- Should we care, and is there anything we can do about it?
- Of course we should care: no great civilisation can afford to be indifferent to the way in which it is perceived by others. But what, today, is Indic civilisation?
- Can we afford to anchor ourselves in a purely atavistic view of ourselves, hailing the religious and cultural heritage of our forebears without recognising the extent to which we ourselves have changed?
- Isn’t Indian civilisation today an evolved hybrid, that draws as much from the influence of Islam, Christianity and Sikhism, not to mention two centuries of British colonial rule?
- Can we speak of Indian culture today without qawwali, the poetry of Ghalib, or for that matter the game of cricket, our de facto national sport?
When an Indian dons ‘national dress’ for a formal event, he wears a variant of the sherwani, which did not exist before the Muslim invasions of India. When Indian Hindus voted recently in the cynical and contrived competition to select the ‘new seven wonders’ of the modern world, they voted for the Taj Mahal constructed by a Mughal king, not for Angkor Wat, the most magnificent architectural product of their religion.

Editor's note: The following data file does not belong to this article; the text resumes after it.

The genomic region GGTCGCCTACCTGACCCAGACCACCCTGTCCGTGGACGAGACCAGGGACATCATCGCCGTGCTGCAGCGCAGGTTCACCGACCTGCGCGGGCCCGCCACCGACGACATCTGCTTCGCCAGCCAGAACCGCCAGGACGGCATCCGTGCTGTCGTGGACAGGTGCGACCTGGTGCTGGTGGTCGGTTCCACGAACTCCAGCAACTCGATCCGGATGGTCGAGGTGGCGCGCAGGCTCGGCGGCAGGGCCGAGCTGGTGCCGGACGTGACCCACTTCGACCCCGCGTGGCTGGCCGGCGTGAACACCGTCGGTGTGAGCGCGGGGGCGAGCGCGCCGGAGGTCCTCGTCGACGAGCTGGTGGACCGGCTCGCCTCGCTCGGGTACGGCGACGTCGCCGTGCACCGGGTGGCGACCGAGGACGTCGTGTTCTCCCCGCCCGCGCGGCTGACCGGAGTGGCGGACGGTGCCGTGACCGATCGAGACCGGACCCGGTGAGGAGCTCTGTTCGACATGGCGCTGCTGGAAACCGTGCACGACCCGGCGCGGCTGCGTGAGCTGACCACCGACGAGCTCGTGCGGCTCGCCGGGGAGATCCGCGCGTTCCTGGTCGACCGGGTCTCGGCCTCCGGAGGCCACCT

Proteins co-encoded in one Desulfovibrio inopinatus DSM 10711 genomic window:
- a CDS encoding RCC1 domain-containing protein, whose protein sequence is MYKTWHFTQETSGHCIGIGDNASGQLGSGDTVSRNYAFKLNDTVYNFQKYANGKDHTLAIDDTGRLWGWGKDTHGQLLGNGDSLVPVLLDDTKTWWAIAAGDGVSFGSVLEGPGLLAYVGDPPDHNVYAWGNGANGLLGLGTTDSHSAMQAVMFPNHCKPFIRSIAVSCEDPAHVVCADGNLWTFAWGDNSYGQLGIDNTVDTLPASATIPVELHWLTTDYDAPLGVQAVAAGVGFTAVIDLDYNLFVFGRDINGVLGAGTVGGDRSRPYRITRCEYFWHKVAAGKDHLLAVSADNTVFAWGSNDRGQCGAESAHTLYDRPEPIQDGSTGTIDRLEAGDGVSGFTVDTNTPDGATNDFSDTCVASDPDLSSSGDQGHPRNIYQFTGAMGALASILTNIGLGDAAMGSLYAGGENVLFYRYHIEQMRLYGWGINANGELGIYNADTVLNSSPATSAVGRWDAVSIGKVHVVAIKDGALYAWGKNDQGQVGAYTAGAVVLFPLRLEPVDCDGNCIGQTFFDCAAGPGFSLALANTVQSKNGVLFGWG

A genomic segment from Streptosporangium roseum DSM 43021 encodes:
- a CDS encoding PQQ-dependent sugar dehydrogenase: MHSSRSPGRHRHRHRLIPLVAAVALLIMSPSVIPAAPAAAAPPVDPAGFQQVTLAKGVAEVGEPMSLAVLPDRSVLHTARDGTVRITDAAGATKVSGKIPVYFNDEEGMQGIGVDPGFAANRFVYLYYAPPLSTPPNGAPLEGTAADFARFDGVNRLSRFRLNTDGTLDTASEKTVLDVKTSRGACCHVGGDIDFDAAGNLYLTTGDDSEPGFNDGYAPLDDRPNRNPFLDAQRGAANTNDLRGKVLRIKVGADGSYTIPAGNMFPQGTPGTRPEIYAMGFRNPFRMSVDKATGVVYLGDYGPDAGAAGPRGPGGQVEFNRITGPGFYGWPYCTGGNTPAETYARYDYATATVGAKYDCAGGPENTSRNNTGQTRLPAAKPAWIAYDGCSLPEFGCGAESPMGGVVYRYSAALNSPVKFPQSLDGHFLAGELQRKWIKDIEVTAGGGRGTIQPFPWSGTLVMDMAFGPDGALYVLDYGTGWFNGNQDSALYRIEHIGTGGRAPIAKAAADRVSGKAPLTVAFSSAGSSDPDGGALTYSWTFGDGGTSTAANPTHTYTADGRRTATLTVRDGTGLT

- So, doesn’t Indianness come ahead of the classically Indic?
- I would argue in the affirmative, which brings me to the second part of the question: what can we do about it?
It seems to me that we ought to be pouring far more resources into our cultural diplomacy, to project the richness of our composite culture into lands which already have a predisposition for it. I’m not a fan of propaganda, which most people tend to see for what it is: i believe the message that will really get through is of who we are, not what we want to show. But just as, in economic terms, the government must provide the basic infrastructure and let the private sector get on with actual ventures, so, too, in the field of cultural promotion, the government has to create the showcases which individual Indians can then proceed to fill.